Statistically speaking, noted Ron Womble, he probably shouldn’t have wound up as one of the most revered storytellers in Pittsburg State University history.

With a class of 30, his high school newspaper was published on a mimeograph machine. And Womble, a practical joker, didn’t take school seriously. His family, shaped by the Depression and World War II, lacked the means to support him.

“We moved from cheap rental house to cheap rental house, and my dad had an eighth grade education,” he said.

But he defied the odds, and storyteller he became. Having served four university presidents, he leaves behind thousands of stories in newspapers, speeches, campus announcements, radio and television interviews, the annual commencement address, bulk emails, the Pitt State website, and this magazine.

“Some people leave behind a legacy of new shiny buildings, and some people leave a new academic program, and some people prepare the next generation of leaders,” said PSU President Steve Scott. “But Ron leaves a narrative of this place.”

Starting out

Having graduated from the University of Kansas where he learned from icons in journalism, Womble first cut his reporting teeth at newspapers in Ottawa and Clay Center, Kansas.

It was a dreary rainy day in April 1979, when Womble arrived in Pittsburg to accept a job as news desk editor at The Morning Sun. It wasn’t long before he’d been promoted to managing editor and become involved in numerous community organizations as a volunteer and leader.

Three years later, Womble accepted the position of Assistant Director of Public Affairs at Pitt State, working for Director Ellen Carter, a former reporter at The Morning Sun. His first piece? A news release on Nov. 17, 1986, announcing he’d been hired. Its appearance speaks to the changes he’s seen during his career: written on a typewriter, it was sent via postal mail to area media.

In the years since, Womble has also seen other changes: from writing a few news releases per week to several per day, they now are disseminated by email, online, and via social media. Reporters can reach him instantly by text messaging. Photos no longer require hours to process – they are Tweeted by media outlets and by Pitt State directly from groundbreakings and ribbon cuttings.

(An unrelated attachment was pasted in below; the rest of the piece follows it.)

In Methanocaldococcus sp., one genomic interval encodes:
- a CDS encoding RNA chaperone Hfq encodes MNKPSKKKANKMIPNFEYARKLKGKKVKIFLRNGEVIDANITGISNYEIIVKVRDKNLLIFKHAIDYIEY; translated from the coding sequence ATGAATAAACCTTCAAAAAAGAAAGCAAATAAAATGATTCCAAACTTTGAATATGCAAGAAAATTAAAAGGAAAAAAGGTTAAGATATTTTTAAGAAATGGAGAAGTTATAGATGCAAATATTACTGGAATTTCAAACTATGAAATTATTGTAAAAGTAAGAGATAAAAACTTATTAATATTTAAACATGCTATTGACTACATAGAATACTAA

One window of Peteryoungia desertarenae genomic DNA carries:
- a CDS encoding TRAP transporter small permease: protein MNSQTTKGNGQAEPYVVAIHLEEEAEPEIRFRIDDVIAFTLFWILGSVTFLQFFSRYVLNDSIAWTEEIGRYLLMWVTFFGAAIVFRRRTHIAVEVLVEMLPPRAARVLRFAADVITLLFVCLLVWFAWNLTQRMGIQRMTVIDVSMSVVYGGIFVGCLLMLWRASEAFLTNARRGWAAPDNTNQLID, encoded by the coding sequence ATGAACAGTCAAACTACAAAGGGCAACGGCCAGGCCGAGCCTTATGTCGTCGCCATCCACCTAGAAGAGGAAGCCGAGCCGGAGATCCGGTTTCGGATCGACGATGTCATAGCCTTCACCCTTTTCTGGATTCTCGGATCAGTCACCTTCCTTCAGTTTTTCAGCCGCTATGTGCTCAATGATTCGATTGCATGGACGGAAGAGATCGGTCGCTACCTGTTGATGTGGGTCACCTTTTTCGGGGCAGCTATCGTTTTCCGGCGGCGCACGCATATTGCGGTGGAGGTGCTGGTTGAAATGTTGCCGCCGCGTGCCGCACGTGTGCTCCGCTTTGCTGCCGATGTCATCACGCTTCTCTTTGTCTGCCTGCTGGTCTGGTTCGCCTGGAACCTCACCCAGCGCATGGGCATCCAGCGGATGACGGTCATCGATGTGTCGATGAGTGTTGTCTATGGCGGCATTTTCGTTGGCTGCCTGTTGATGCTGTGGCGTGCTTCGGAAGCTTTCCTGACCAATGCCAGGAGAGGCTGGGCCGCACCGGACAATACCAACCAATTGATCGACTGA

And the University has grown.

Womble has told, and helped reporters to tell, campus stories.

Stories about groundbreakings and ribbon cuttings for the Kansas Technology Center, apartments, residence halls, the Bryant Student Health Center, the Crossland University House, sports complexes, the Bicknell Family Center for the Arts, the Overman Student Center, and the Plaster Event Center.

Stories about the youngest PSU graduate and the oldest. Stories about a visit by a former President and a former First Lady. Stories of students overcoming challenges, departments receiving grants and gifts, and new administrators being hired. Stories about concerts, theatrical productions, and art exhibits.

Stories about enrollment climbing and budgets declining.

“The standard”

Chris Kelly, who when working in radio and television relied on Womble during assignments involving Pitt State, worked alongside Womble as the associate vice president of University Marketing and Communication. Kelly said Womble’s greatest strengths are his integrity, his patience and dedication to mentoring young reporters.

Chris Kelly, right, presented Womble with a one-of-a-kind cooler on behalf of Womble’s colleagues in the Office of University Marketing and Communication

Chris Kelly, right, presented Womble with a one-of-a-kind cooler on behalf of Womble’s colleagues in the Office of University Marketing
and Communication

“He connects with readers intellectually and emotionally,” he said.

And, Kelly noted, Womble excelled at helping calm reporters facing deadlines, tough questions from editors, and unavailable sources, often accepting late night calls with last-minute requests.

Ellen Carter, former director of PSU Public Affairs, said the turnout of several area media outlets at Womble’s retirement reception was a testament to the type of relationship he had with them; media at retirement receptions is unusual.

Among them: Darin McCann, a longtime TV news videographer with KODE, who said Womble “set the standard.”

“When reporters called him, we knew he’d get back to us – he wouldn’t leave us hanging,” McCann said. “And if something fell through, he’d always have a Plan B to help us out. With his journalistic background, he knew what our job was like.”

Diane Hutchison, who designs the Pitt State Magazine, said that saying Womble will be missed is an understatement.

“He is one of those people who instantly became a friend instead of ‘just’ a coworker, and proved that it doesn’t take a loud voice to accomplish tremendous things,” she said.